Black Americans Face Alarming Rates of Coronavirus Infection in Some States
by New York Times - John Eligon, Audra D. S. Burch, Dionne Searcey and Richard A. Oppel Jr.
The coronavirus is infecting and killing black people in the United States at disproportionately high rates, according to data released by several states and big cities, highlighting what public health researchers say are entrenched inequalities in resources, health and access to care.
The statistics are preliminary and much remains unknown because most cities and states are not reporting race as they provide numbers of confirmed cases and fatalities. Initial indications from a number of places, though, are alarming enough that policymakers say they must act immediately to stem potential devastation in black communities.
The worrying trend is playing out across the country, among people born in different decades and working far different jobs.
There is Donnie Hoover, a judge from Charlotte, N.C., who could not shake a dry cough that arrived in March. On the South Side of Chicago, LaShawn Levi, a medical assistant who rides the bus to work each day, turned to tea and cough syrup — “everything your grandma taught you” — to treat a headache and a cough. And in Detroit, Glenn Tolbert, a union leader for city bus drivers, was coughing so much that he got tested.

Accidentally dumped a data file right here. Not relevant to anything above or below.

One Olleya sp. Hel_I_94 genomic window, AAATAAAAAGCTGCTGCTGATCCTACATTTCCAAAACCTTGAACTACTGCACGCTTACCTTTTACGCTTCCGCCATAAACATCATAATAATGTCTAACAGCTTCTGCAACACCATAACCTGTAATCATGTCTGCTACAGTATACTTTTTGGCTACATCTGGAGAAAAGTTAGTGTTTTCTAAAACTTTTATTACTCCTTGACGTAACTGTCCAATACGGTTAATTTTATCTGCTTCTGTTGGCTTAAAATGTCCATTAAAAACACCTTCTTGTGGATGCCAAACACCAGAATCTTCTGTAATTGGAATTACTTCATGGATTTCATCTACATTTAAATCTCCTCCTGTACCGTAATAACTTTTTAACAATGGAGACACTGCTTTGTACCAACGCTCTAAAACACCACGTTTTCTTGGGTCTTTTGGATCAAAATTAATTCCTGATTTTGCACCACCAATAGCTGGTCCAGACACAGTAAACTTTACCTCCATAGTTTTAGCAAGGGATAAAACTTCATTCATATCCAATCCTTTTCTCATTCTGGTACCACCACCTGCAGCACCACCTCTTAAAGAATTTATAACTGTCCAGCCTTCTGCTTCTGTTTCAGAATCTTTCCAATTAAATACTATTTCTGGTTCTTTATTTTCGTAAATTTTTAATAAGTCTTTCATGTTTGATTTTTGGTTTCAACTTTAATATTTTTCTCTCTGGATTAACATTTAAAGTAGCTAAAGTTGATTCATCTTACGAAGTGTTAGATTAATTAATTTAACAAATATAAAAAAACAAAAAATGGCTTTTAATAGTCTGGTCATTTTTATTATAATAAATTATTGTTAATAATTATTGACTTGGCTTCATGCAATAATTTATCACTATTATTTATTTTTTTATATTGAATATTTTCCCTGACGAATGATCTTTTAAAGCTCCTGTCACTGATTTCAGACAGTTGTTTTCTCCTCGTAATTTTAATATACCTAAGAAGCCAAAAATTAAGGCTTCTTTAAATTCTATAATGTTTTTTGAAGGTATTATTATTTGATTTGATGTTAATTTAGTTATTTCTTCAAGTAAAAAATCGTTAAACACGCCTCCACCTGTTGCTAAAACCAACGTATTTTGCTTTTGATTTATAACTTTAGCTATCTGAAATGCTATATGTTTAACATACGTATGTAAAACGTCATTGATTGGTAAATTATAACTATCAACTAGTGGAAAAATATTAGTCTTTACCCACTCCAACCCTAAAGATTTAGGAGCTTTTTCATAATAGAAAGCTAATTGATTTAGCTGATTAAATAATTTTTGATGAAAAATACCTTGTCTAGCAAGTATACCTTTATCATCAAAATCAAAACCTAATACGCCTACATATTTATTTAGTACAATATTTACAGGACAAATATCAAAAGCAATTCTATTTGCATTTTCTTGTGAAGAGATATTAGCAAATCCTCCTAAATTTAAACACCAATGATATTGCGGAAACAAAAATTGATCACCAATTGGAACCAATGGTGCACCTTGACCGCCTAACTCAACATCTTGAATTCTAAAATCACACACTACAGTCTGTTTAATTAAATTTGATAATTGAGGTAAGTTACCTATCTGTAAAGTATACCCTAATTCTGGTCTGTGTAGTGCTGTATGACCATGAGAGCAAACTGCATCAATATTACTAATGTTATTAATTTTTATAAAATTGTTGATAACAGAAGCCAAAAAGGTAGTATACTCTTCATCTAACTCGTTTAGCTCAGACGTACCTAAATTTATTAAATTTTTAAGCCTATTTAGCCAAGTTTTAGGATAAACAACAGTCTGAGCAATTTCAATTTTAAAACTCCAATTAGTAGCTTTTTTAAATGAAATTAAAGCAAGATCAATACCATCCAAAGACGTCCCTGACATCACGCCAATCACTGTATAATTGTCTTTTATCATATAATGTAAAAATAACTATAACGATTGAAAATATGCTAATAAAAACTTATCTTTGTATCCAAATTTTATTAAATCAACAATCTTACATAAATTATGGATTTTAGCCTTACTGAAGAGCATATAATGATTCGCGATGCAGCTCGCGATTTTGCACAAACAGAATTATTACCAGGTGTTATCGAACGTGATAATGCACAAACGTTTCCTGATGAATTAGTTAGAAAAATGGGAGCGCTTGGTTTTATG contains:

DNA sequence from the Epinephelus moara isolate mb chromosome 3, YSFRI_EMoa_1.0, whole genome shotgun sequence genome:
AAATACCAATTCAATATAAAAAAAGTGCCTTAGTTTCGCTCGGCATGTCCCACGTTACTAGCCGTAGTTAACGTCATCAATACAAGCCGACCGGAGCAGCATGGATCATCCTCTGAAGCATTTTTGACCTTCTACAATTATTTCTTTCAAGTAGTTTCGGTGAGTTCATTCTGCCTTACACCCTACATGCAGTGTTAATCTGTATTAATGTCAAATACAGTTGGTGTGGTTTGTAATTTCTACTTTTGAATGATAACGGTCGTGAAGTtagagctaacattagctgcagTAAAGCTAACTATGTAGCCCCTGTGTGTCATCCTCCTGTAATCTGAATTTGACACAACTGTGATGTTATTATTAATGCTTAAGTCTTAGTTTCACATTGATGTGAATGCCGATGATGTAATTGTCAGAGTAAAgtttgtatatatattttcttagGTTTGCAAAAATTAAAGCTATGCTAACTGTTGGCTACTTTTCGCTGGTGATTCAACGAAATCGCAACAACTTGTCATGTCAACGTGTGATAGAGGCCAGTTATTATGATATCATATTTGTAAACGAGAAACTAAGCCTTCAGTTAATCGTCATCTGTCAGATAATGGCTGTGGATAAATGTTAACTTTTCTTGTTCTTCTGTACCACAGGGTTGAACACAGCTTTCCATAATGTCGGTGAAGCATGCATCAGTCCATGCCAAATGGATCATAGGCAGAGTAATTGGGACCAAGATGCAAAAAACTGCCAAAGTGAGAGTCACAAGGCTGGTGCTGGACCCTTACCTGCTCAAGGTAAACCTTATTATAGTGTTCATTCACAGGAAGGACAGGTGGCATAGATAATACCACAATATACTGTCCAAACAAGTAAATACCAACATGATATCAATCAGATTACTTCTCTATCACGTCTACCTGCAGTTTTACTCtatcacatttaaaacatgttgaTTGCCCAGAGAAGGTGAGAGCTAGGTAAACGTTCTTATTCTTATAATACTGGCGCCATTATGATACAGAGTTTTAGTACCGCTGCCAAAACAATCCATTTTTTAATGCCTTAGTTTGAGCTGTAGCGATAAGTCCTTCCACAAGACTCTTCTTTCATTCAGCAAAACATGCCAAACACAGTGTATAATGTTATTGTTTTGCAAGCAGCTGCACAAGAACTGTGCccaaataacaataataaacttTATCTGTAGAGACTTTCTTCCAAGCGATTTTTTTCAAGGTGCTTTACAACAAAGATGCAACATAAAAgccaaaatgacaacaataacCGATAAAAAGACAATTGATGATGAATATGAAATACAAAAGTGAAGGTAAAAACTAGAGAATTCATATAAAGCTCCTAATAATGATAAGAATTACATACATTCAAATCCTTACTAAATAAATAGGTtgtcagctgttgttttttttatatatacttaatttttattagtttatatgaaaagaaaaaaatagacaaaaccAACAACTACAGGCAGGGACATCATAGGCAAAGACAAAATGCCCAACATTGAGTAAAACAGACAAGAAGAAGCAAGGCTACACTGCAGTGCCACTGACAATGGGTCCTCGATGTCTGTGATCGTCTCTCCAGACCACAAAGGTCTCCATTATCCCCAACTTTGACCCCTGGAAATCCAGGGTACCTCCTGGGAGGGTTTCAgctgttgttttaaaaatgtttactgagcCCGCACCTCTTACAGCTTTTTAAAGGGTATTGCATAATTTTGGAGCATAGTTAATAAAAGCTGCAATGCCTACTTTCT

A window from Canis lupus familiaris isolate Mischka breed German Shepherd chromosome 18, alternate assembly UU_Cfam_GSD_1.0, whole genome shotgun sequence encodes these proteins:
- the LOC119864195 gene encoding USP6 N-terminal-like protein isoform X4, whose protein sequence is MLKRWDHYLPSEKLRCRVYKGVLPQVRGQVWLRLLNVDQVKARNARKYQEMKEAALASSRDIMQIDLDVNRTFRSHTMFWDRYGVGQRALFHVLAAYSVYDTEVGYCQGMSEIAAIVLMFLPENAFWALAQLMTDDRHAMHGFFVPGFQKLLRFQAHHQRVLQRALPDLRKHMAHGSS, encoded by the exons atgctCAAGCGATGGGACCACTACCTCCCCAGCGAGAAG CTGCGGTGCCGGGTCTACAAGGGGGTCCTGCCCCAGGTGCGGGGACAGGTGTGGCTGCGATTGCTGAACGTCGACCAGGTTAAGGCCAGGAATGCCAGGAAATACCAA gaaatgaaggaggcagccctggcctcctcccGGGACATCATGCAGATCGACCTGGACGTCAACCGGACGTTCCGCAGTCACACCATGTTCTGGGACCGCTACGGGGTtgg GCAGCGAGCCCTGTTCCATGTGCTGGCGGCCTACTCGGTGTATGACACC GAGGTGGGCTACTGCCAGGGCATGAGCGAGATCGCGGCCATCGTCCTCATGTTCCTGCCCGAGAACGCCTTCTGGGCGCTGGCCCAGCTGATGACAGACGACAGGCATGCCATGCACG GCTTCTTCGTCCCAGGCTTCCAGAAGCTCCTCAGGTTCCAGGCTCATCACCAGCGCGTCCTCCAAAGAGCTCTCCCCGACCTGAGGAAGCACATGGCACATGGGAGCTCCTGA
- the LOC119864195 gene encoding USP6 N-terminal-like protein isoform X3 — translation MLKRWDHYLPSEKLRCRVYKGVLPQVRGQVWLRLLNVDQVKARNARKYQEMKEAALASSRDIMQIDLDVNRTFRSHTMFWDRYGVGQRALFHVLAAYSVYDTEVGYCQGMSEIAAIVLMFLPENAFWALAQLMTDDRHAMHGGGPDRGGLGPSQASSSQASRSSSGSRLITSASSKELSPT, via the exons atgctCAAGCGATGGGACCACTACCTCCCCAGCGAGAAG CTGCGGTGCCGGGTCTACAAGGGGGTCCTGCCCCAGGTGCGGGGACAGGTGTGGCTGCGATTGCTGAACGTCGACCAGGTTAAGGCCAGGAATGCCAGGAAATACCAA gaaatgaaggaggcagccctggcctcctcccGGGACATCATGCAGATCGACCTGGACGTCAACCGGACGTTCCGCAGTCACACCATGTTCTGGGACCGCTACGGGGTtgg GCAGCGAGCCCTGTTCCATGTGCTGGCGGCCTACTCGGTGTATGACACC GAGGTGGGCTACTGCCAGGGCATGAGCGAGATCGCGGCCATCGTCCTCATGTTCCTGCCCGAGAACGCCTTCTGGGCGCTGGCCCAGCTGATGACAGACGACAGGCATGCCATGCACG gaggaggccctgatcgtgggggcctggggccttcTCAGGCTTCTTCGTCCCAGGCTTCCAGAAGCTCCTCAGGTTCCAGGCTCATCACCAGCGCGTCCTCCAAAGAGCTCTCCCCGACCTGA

“This is a call-to-action moment for all of us,” said Lori Lightfoot, the mayor of Chicago, who announced statistics of the outbreak in her city this week. African-Americans account for more than half of those who have tested positive and 72 percent of virus-related fatalities in Chicago, even though they make up a little less than a third of the population.
“Those numbers take your breath away, they really do,” said Ms. Lightfoot, who is the city’s first black woman elected as mayor. She added in an interview that the statistics were “among the most shocking things I think I’ve seen as mayor.”
There’s no easy way to say this.
At this rate, #COVID19 is going to devastate Black America. Pre-existing conditions, living environments, jobs, and limited health care all but guarantee it.
— Van Jones (@VanJones68) April 7, 2020